Planning missions, driving military vehicles and firing weapons may be part of the day-to-day life of a Soldier, but for most members of the Flint Hills Regional Leadership Program who visited Fort Riley Nov. 15 to 16, these tasks are out of the ordinary.
The program members learned a little bit about what it means to be a Soldier during their two-day visit to the prairie post.
“Seeing it firsthand gives you a much better perspective and understanding of a little bit of what’s going on out here,” said Lance Evans, senior planner, City of Manhattan.
Evans and 17 of his program classmates visited Fort Riley as one of five sessions of the Flint Hills Regional Leadership Program – a program with the goal of helping participants learn more about the region and educate future community leaders. The other educational sessions took place in Geary, Potawatomie and Riley counties, and at Kansas State University, Manhattan.
While at Fort Riley, participants completed classroom work at Riley’s Conference Center; attended a command brief; ate lunch at Cantigny Dining Facility; toured Fort Riley; and visited the 1st Infantry Division and Fort Riley Regional Training Campus.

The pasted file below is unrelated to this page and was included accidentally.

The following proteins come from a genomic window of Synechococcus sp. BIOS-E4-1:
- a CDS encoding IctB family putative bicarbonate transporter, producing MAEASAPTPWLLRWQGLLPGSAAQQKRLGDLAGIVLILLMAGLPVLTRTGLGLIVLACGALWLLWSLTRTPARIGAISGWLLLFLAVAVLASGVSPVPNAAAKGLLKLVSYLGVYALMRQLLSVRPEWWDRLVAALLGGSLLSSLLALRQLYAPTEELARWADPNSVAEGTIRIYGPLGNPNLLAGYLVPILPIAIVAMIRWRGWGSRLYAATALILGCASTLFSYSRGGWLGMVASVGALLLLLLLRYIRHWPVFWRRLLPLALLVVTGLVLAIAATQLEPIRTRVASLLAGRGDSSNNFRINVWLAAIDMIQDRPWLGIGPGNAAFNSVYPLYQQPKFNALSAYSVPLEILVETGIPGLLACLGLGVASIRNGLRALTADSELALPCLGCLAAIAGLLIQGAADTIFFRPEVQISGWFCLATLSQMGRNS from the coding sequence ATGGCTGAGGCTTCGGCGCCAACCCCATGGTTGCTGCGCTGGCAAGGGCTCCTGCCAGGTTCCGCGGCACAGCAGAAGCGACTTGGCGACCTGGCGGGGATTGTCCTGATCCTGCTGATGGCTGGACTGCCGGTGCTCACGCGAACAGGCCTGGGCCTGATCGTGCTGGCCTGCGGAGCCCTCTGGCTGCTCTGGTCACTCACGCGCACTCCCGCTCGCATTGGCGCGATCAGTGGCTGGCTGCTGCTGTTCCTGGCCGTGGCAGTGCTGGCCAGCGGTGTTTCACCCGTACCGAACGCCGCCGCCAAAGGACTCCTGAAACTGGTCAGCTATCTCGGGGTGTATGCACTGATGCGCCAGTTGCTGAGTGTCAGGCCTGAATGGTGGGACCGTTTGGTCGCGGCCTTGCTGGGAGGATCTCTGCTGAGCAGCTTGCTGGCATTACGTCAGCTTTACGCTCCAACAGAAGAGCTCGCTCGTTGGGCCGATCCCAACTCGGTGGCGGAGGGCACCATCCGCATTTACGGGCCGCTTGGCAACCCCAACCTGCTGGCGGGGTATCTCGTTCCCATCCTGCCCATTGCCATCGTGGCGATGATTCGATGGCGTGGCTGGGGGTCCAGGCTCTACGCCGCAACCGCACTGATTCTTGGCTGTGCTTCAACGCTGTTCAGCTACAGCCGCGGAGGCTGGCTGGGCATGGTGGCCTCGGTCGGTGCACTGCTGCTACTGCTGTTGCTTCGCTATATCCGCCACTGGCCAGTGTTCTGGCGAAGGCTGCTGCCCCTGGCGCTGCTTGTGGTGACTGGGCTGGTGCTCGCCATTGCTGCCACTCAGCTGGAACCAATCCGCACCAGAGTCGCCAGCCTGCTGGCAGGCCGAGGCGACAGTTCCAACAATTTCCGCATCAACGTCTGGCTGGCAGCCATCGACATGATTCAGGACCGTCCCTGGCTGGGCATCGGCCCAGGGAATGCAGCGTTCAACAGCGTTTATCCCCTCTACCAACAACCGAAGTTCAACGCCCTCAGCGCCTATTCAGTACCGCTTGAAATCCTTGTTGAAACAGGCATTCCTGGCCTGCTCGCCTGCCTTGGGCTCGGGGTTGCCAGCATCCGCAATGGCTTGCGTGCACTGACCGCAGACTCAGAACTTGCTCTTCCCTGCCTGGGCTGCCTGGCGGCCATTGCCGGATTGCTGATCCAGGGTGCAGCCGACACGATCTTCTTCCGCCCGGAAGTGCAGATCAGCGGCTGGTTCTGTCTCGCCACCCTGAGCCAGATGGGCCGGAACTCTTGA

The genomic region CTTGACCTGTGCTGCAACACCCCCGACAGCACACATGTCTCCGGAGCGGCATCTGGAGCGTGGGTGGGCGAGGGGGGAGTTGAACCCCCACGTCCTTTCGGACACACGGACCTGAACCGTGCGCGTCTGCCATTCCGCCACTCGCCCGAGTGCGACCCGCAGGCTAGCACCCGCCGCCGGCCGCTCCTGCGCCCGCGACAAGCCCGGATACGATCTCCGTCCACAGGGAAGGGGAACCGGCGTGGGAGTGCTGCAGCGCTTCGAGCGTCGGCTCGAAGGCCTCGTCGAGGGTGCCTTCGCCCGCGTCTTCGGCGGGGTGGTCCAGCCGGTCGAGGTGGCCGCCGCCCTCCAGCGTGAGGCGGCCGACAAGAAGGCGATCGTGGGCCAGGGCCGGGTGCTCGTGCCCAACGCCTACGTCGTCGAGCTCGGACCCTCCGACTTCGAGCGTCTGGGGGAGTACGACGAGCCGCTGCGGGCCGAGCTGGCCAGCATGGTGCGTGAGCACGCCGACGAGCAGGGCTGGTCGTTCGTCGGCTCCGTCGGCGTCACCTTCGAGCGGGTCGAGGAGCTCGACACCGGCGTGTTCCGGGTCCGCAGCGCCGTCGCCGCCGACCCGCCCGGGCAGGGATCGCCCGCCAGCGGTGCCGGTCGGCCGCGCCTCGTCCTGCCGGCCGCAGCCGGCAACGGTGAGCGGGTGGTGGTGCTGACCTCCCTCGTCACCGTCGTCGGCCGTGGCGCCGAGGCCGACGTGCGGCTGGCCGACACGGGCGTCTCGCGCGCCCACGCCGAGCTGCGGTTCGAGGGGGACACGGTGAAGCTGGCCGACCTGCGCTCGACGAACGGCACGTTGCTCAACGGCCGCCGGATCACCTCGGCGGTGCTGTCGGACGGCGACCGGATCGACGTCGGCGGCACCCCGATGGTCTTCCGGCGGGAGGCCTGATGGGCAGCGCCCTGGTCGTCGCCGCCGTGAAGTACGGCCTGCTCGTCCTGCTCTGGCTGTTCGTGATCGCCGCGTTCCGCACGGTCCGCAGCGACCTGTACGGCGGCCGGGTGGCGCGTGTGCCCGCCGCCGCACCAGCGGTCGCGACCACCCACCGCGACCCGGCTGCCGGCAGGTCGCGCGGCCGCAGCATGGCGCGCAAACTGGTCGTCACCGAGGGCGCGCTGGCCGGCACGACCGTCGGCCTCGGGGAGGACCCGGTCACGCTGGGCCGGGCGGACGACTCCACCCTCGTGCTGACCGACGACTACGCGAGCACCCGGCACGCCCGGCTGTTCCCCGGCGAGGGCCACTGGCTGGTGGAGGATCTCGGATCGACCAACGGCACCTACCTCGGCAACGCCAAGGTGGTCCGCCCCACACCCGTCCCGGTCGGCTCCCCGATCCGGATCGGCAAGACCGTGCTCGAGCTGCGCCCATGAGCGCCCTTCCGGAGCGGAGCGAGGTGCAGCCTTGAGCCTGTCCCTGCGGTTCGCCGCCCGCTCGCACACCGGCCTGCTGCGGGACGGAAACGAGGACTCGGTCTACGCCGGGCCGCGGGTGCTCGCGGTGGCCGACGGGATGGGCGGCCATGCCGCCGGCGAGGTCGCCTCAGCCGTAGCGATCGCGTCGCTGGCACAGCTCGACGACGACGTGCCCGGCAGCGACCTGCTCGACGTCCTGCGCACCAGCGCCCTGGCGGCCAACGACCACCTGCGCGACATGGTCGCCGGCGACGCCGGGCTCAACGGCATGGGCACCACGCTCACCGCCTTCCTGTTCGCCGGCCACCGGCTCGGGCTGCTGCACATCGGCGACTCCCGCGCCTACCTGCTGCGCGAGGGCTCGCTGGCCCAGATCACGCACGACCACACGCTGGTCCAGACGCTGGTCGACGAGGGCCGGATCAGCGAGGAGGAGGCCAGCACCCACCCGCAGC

Evans had only been to Fort Riley a few times, and he said the November visit was “very interesting – very enlightening.”
“I’d been out here for other activities on the main part of the base,” he said, “but I’d really not been out and looked at the training areas.”
Other class members had more experience at Fort Riley. Aaron Apel, small business owner of a bike shop in Manhattan, said he has worked with representatives at Fort Riley on a few different projects, including ideas for a mountain bike trail on post. Apel and members of his business also have attended events like the Great Escapes Expo and the Splash-N-Dash triathlon.
“In my mind, there’s two huge entities in the Central Flint Hills Region – there’s (K-State), and there’s the military base. And the university, I think, is a lot easier for people inside the community to understand because everybody’s gone to a university or been in a university-like atmosphere,” Apel said. “Most people don’t understand that (Fort Riley) is essentially a city in and of itself – it’s self-sufficient … When people hear ‘military base’ they think, ‘off limits’; ‘I don’t know what is going on out there’; ‘I don’t want to know what is going on out there.’ When you open this up, your civil and military relations improve.” Even those with decades of experience at Fort Riley said they learned something new.